Solomon wisely wrote,
“If a man digs a pit, he will fall into it; if a man rolls a stone, it will roll back on him” (Proverbs 26:27).
This could not have been truer of King Rezin of Aram. Rezin ruled over Aram, a nation to the northeast of Israel and Judah that occasionally fought with them over territory. It seems that Rezin was trying to form an alliance of nations to resist the advance of the growing Assyrian Empire, but when King Ahaz of Judah refused to join, Rezin teamed up with King Pekah of Israel, and perhaps even with the Edomites and the Philistines, to attack Judah (2 Kings 16; 2 Chronicles 28:16–19).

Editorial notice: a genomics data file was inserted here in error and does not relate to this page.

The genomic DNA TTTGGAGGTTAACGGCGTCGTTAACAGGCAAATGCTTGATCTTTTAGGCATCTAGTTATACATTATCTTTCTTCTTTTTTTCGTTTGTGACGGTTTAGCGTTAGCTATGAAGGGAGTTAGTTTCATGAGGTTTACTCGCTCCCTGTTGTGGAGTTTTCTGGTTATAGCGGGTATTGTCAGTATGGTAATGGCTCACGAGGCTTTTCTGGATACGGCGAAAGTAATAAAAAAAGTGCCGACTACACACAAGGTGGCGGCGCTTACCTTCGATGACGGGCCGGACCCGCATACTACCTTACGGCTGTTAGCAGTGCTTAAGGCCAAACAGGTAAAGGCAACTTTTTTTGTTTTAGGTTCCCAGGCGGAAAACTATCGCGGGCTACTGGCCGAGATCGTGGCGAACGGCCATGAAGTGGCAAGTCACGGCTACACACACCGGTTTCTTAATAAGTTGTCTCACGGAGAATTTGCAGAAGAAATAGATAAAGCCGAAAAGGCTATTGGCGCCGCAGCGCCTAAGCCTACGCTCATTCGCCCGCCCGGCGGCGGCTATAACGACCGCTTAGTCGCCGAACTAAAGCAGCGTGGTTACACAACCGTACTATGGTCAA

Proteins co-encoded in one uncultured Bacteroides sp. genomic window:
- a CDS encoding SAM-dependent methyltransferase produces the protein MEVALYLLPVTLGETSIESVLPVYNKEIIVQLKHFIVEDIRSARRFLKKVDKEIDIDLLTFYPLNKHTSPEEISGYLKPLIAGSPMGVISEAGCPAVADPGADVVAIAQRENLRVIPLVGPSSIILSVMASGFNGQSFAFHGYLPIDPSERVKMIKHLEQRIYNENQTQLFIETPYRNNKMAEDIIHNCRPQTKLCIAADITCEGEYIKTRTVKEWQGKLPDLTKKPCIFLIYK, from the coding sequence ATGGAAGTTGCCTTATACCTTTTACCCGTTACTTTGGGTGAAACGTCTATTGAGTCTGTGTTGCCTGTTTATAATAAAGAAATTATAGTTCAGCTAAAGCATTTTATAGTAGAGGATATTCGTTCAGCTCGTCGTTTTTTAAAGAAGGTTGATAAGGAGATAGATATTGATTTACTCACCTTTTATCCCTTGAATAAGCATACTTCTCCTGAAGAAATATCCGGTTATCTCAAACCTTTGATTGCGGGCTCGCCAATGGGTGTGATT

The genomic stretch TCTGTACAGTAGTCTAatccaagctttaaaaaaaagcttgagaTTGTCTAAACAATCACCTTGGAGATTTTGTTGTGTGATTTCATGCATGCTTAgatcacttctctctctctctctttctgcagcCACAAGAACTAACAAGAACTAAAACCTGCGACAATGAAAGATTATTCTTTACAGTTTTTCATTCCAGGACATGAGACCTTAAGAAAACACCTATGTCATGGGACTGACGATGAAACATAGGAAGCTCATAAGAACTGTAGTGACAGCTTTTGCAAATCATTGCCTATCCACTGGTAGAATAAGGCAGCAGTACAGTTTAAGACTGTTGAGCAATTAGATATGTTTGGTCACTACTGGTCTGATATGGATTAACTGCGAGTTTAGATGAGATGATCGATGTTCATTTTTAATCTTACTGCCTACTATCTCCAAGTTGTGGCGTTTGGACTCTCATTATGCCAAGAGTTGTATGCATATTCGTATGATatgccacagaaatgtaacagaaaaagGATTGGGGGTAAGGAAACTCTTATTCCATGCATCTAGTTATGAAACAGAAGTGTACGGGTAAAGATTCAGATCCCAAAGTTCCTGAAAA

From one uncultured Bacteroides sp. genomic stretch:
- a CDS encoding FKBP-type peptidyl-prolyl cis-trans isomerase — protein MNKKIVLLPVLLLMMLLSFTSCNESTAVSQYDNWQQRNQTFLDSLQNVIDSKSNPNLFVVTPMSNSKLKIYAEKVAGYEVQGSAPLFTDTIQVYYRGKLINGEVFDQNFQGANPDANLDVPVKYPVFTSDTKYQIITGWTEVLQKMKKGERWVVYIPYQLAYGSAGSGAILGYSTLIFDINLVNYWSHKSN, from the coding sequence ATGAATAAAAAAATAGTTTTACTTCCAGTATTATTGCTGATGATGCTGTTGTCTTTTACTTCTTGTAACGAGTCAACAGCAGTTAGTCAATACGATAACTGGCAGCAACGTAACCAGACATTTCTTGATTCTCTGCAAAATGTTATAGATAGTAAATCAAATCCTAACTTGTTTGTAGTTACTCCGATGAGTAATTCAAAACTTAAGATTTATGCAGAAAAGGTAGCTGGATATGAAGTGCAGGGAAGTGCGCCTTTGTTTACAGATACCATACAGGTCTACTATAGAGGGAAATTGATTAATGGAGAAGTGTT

In an act of desperation, Ahaz turned to Assyria to help him. He made Judah a subservient kingdom to Assyria and paid the king of Assyria a large amount of silver and gold to attack Rezin and Pekah. The plan worked. The Assyrians annexed the territory of Aram and much of Israel, and they killed Rezin.
Unfortunately, this also appears to have whetted the Assyrians’ appetite for the region, because they later returned and attacked Judah as well. Isaiah prophesied about Rezin’s downfall to Assyria in Isaiah 7–9.
He called Rezin and Pekah “two smoldering stubs of firewood” (Isaiah 7:4) and assured Ahaz that they would not succeed. Sadly, Ahaz did not trust the Lord and took matters into his own hands to gain the help of Assyria.